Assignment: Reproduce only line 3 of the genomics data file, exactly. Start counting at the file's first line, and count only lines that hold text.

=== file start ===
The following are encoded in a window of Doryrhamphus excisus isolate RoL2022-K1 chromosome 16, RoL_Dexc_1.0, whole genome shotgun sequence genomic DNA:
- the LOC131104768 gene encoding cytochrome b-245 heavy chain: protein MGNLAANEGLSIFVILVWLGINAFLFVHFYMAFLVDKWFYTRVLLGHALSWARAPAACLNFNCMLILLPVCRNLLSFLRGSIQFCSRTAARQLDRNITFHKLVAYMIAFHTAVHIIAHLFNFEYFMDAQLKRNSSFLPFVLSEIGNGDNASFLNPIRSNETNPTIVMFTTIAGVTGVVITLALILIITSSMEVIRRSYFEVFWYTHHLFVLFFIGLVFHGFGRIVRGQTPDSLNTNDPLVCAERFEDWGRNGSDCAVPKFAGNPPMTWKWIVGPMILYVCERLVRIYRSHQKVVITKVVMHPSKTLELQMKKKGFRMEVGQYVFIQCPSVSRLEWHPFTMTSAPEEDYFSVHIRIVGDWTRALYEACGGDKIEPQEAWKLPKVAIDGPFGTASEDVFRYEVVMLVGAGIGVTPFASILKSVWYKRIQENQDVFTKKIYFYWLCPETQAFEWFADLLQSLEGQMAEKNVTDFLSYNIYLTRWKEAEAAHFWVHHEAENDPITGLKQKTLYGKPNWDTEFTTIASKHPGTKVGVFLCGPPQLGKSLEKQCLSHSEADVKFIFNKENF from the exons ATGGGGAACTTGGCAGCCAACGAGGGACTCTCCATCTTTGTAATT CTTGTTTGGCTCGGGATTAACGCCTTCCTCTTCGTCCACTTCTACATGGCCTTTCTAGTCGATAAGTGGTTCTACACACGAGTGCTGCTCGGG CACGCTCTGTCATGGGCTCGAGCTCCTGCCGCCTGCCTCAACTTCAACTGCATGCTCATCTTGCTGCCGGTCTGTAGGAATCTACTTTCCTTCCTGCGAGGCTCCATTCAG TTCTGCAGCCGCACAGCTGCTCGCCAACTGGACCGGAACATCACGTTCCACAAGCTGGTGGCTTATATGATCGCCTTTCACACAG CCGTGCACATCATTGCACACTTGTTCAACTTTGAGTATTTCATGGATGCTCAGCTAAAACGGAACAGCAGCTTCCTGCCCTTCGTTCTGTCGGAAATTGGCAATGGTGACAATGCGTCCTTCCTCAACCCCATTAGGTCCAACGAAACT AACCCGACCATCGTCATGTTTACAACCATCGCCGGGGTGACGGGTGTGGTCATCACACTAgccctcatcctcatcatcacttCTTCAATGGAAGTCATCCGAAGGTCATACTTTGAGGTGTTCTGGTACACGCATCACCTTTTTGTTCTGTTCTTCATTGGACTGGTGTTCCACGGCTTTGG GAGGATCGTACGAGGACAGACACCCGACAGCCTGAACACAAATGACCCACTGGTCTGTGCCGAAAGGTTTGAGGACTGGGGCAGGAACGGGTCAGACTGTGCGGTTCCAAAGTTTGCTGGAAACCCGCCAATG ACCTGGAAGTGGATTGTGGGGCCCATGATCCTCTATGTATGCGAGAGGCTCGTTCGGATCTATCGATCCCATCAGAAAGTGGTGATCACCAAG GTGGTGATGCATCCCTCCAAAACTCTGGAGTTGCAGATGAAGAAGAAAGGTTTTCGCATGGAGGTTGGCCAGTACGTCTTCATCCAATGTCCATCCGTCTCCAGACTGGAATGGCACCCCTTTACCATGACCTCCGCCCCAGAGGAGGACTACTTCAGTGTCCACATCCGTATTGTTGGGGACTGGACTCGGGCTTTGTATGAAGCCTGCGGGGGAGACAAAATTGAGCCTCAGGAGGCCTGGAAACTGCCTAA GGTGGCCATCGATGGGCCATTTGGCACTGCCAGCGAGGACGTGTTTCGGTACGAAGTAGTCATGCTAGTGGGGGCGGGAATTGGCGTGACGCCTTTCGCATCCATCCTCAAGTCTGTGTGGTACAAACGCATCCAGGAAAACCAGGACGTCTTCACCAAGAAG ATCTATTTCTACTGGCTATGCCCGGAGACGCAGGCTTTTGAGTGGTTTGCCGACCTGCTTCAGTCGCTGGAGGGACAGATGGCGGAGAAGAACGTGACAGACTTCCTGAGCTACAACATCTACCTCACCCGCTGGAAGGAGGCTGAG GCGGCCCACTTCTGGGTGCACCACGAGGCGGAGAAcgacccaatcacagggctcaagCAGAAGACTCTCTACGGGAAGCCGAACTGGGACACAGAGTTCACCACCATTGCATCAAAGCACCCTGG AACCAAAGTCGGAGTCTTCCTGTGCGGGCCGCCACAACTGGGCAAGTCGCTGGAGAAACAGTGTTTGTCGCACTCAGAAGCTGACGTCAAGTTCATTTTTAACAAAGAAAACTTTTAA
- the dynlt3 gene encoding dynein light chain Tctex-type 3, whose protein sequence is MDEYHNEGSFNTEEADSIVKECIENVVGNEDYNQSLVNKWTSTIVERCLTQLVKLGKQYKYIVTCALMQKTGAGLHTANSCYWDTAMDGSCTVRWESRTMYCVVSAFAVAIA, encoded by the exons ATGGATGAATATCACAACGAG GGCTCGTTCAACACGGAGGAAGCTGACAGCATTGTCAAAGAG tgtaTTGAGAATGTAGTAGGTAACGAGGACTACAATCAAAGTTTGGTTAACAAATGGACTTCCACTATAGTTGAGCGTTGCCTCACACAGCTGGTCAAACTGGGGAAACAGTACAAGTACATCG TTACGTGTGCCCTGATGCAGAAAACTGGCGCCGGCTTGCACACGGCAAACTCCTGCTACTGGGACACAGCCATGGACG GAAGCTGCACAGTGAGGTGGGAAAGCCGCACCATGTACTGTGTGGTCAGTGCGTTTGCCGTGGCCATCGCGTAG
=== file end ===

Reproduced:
- the dynlt3 gene encoding dynein light chain Tctex-type 3, whose protein sequence is MDEYHNEGSFNTEEADSIVKECIENVVGNEDYNQSLVNKWTSTIVERCLTQLVKLGKQYKYIVTCALMQKTGAGLHTANSCYWDTAMDGSCTVRWESRTMYCVVSAFAVAIA, encoded by the exons ATGGATGAATATCACAACGAG GGCTCGTTCAACACGGAGGAAGCTGACAGCATTGTCAAAGAG tgtaTTGAGAATGTAGTAGGTAACGAGGACTACAATCAAAGTTTGGTTAACAAATGGACTTCCACTATAGTTGAGCGTTGCCTCACACAGCTGGTCAAACTGGGGAAACAGTACAAGTACATCG TTACGTGTGCCCTGATGCAGAAAACTGGCGCCGGCTTGCACACGGCAAACTCCTGCTACTGGGACACAGCCATGGACG GAAGCTGCACAGTGAGGTGGGAAAGCCGCACCATGTACTGTGTGGTCAGTGCGTTTGCCGTGGCCATCGCGTAG